Other jurisdictions are joining the health data movement. Many countries have more centralized systems and therefore can release large amounts of data about public health. The United Kingdom’s National Health Service was featured at the HDI forum, where they boasted of posting 3,000 health indicators to their web site.
The state of Louisiana showed off a cornucopia of data, ranging from user restaurant ratings to ratings of oyster beds. Pregnancy risk factors, morbidity rates, etc. are broken down by race, sex, and other demographics. The representative freely admitted that the state has big health problems, and urgently called on developers to help it mine its data. The state recently held a “Cajun codefest” to kick off its effort. HHS also announced five upcoming local datapaloozas in other states around the U.S.
I talked to Sunnie Southern, a cofounder of a Cincinnati incubator called Innov8 for Health. They offer not only challenges for new apps, but guidance to help developers turn the apps into sustainable businesses. The organization also signs up local hospitals and other institutional users to guarantee a market to app developers. Southern describes Innov8 for Health as a community-wide initiative to support local developers and attract new ones, while maintaining deep roots among multiple stakeholders across the health care, university, startup, investors, and employer stake holders. At the inaugural class, which just took place, eight companies were chosen to receive intensive mentoring, introductions and connections to potential customers and investors, and $20,000 to start their company in 12 weeks. Health data is a core element.
How far can a datapalooza take the health care field?
Health apps are a fast-growing segment of mobile development, and the government can certainly take some of the credit, along with VC and developer recognition that there’s a lot of potential money to be made fixing health care. As Todd Park said, “The health innovation ecosystem is beautifully chaotic, self-propelled, and basically out of control.” That means the toothpaste can’t be put back in the tube, which is a good thing.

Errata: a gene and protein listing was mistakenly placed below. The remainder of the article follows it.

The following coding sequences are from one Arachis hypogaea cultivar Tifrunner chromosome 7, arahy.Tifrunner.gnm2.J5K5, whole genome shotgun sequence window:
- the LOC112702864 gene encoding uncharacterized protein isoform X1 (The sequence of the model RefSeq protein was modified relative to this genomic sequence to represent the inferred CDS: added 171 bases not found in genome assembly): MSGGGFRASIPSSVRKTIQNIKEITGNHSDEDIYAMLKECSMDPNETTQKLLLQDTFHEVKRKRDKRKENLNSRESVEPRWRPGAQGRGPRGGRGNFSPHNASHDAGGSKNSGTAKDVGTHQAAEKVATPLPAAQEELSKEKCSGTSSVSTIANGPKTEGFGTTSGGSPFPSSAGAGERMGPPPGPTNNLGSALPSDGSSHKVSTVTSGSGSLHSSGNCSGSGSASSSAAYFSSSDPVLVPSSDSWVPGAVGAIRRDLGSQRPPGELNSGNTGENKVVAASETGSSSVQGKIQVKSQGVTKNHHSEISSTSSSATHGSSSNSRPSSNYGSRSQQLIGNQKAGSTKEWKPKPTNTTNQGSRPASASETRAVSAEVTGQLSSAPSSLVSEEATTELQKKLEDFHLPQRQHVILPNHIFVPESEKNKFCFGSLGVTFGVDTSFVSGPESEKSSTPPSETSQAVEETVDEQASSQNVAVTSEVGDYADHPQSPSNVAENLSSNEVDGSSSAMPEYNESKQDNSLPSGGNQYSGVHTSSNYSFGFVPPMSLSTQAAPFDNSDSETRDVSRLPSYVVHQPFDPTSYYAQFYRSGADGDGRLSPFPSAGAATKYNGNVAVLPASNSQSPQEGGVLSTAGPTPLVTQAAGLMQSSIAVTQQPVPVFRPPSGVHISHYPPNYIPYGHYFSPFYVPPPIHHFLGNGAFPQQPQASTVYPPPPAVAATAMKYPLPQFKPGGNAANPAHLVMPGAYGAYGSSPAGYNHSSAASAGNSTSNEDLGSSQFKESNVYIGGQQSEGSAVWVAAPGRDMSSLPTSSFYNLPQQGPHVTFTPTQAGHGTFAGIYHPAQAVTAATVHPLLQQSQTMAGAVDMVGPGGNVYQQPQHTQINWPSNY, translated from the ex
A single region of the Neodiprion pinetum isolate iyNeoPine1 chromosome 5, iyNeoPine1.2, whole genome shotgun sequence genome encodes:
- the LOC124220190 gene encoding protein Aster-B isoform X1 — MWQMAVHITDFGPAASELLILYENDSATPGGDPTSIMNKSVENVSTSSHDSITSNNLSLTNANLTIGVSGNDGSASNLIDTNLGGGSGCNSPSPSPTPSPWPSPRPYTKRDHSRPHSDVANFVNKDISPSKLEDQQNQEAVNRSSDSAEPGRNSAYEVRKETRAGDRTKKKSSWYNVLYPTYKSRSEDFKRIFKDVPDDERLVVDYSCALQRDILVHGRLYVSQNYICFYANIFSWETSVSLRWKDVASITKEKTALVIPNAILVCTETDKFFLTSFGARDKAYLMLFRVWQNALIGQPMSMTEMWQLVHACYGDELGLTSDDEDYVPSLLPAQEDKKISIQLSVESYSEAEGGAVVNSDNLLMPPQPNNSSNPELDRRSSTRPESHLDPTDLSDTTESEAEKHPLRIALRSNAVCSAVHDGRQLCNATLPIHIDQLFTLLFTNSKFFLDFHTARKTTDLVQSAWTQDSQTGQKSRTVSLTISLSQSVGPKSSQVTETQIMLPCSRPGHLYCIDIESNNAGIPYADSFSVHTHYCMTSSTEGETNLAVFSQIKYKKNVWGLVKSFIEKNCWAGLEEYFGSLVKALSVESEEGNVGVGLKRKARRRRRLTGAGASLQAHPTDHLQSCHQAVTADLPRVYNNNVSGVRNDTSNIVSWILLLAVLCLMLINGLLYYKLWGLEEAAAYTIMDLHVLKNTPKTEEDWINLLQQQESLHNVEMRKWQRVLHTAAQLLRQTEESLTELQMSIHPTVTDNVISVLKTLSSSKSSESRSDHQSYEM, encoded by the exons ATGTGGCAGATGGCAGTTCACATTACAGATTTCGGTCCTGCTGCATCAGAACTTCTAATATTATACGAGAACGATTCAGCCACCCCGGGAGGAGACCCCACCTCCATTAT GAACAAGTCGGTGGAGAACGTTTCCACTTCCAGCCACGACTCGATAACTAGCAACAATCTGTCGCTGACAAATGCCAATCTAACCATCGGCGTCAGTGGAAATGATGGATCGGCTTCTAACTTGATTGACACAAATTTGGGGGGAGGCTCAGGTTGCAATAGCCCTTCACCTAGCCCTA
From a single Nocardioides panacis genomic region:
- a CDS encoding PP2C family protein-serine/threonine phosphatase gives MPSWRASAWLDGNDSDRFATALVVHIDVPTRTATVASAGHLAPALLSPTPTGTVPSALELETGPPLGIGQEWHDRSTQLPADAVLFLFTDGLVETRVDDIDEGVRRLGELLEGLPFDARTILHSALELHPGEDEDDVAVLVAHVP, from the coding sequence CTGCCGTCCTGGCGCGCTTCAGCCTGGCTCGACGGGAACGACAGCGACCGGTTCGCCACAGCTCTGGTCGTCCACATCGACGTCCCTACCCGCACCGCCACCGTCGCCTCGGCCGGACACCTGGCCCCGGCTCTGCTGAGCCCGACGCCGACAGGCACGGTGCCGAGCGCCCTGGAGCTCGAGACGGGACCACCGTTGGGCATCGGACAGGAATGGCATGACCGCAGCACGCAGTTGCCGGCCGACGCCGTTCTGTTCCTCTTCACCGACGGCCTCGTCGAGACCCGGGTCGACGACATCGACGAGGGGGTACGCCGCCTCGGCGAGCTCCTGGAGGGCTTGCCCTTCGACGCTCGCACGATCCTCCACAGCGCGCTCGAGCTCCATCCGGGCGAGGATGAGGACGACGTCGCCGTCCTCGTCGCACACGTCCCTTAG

The HDI forum is glitzy and exciting–everybody in health care reform shows up, and the stage show is slickly coordinated–but we must remember the limits of apps in bringing about systemic change. It’s great that you can use myDrugCo$ts.com to find a discount drug store near you. Even better, if your employer hooks you up to data sets provided by your insurer, myDrugCo$ts.com can warn you about restrictions that affect costs. But none of this will change the crazy pricing in the insurance plans themselves, or the overuse of drugs in medicine, or the inefficient development and testing methods that lead to high medication prices in the first place.
Caucus of Society for Participatory Medicine and friends.
Transparency by one department on one level can lead to expectations of transparency in other places too. As pricing in health care becomes more visible, it will become less defensible. But this requires a public movement. We could do great things if we could unlock the data collected by each hospital and insurance agency, but they see that data as their competitive arsenal and we are left with a tragedy of the anti-commons. It would be nice to say, “You use plenty of public data to aid your decision-making, now reciprocate with some of your own.” This can be a campaign for reformers such as the Society for Participatory Medicine.
At the HDI forum, United Healthcare reported that they had enough data to profile patients at risk for diabetes and brought them in for a diabetes prevention program. This is only a sample of what can be done with data that is not yet public.
Aetna presenter shows CarePass on the main conference stage.
Aetna is leading the way with a service called CarePass, currently holding a developer challenge. CarePass offers Aetna’s data through an API, and they partner with other major data centers (somewhat as Microsoft does with HealthVault) to hook up data. Practice Fusion is also offering some data to researchers.
Even those bright-faced entrepreneurs launching businesses around data from HHS and elsewhere–certainly their success is one of the goals of the open data movement, but I worry that they will recreate the silos of the health care field in the area of patient data. What are they collecting on us as we obsessively enter our personal statistics into those devices? Who will be able to use the aggregate data building up on their servers?
So there are hints of a qualitative change that can come from quantitative growth in the release and reuse of health care data. The next step involves the use of personal data, which raises its own litany of issues in quality and privacy. That will be the subject of the last posting in this series.